From del Castillo & Katz
Figure 9. Figure 9.

A: synaptic potential and the iontopho‐retically evoked ACh potential in the parasympathetic ganglion neuron of the frog heart; (a), synaptic potential alone; (b), responses from another cell to both iontophoretic ACh and to synaptic stimulation. Dotted lines, zero potential. Reversal potential is −12 mV in (a) and −2 mV in (b). B: reversal potential for synaptic transmitter and applied ACh Idata from (b)]; e.p.s.p., excitatory postsynaptic potential. Note that the reversal potential for neural transmitter is the same as that for ACh.

From Dennis et al.
Figure 10. Figure 10.

Equivalent electrical circuit for the synaptic membrane.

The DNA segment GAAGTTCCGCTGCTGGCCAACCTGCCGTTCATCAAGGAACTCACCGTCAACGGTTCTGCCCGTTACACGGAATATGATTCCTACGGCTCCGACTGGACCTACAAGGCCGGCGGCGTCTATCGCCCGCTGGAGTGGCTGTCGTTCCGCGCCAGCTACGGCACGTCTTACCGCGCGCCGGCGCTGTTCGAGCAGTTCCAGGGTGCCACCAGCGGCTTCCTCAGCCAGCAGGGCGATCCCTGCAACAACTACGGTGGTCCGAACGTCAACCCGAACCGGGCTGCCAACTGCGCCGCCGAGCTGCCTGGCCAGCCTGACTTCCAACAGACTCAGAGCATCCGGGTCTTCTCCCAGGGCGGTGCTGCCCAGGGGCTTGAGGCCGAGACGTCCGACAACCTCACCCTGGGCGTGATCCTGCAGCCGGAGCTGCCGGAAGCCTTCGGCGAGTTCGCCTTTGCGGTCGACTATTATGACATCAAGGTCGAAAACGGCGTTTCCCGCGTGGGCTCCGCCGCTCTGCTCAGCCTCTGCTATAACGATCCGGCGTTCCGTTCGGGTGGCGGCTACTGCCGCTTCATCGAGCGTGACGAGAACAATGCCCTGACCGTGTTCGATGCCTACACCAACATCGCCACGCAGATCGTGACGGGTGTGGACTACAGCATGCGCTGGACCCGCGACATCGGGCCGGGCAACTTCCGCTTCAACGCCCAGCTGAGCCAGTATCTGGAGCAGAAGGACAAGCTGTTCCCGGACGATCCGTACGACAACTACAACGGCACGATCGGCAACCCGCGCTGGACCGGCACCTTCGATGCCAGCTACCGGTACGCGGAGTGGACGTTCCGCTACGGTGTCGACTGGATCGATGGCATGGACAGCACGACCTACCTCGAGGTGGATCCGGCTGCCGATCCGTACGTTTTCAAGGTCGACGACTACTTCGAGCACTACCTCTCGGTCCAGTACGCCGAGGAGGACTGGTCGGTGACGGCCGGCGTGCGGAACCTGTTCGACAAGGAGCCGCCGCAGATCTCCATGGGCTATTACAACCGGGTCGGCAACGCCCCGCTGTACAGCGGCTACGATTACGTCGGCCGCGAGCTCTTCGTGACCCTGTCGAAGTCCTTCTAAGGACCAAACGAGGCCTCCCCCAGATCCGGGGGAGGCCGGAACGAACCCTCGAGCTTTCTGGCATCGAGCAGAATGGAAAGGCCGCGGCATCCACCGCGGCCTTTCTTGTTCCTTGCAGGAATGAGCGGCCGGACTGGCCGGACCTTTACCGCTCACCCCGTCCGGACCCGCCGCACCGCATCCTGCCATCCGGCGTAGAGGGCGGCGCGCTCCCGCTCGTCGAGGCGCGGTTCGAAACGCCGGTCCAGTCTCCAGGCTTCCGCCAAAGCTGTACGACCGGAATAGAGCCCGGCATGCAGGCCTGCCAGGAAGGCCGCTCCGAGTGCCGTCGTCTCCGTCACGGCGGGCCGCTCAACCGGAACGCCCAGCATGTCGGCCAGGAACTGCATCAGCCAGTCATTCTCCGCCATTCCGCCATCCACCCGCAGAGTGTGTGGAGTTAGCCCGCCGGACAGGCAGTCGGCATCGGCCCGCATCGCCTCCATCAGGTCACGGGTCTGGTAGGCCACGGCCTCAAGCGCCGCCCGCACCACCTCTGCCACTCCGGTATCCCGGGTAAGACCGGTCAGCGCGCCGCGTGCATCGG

Figure 11. Figure 11.

Relationship between the reversal potential of end‐plate current (mean ± SD) and [K]o and [Na]o. Lines are drawn according to Eq. , with ΔGCl = 0 and ΔGNaGK = 1.29; e.p.c., end‐plate current.

From Takeuchi & Takeuchi
Figure 12. Figure 12.

End‐plate noise. Intracellular recording from a frog end plate. Upper traces were recorded on a low‐gain direct‐coupled channel (10‐mV scale). Lower traces were recorded on a high‐gain condenser‐coupled channel (0.4‐mV scale). Top row is control without ACh and bottom row during iontophoretic application of ACh. Note that the base‐line noise is much larger in the bottom row. The increased distance between the upper trace and the high condenser‐coupled trace in the bottom row is due to the depolarization of the membrane. Two spontaneous miniature EPP's are shown.

From Katz & Miledi
Figure 13. Figure 13.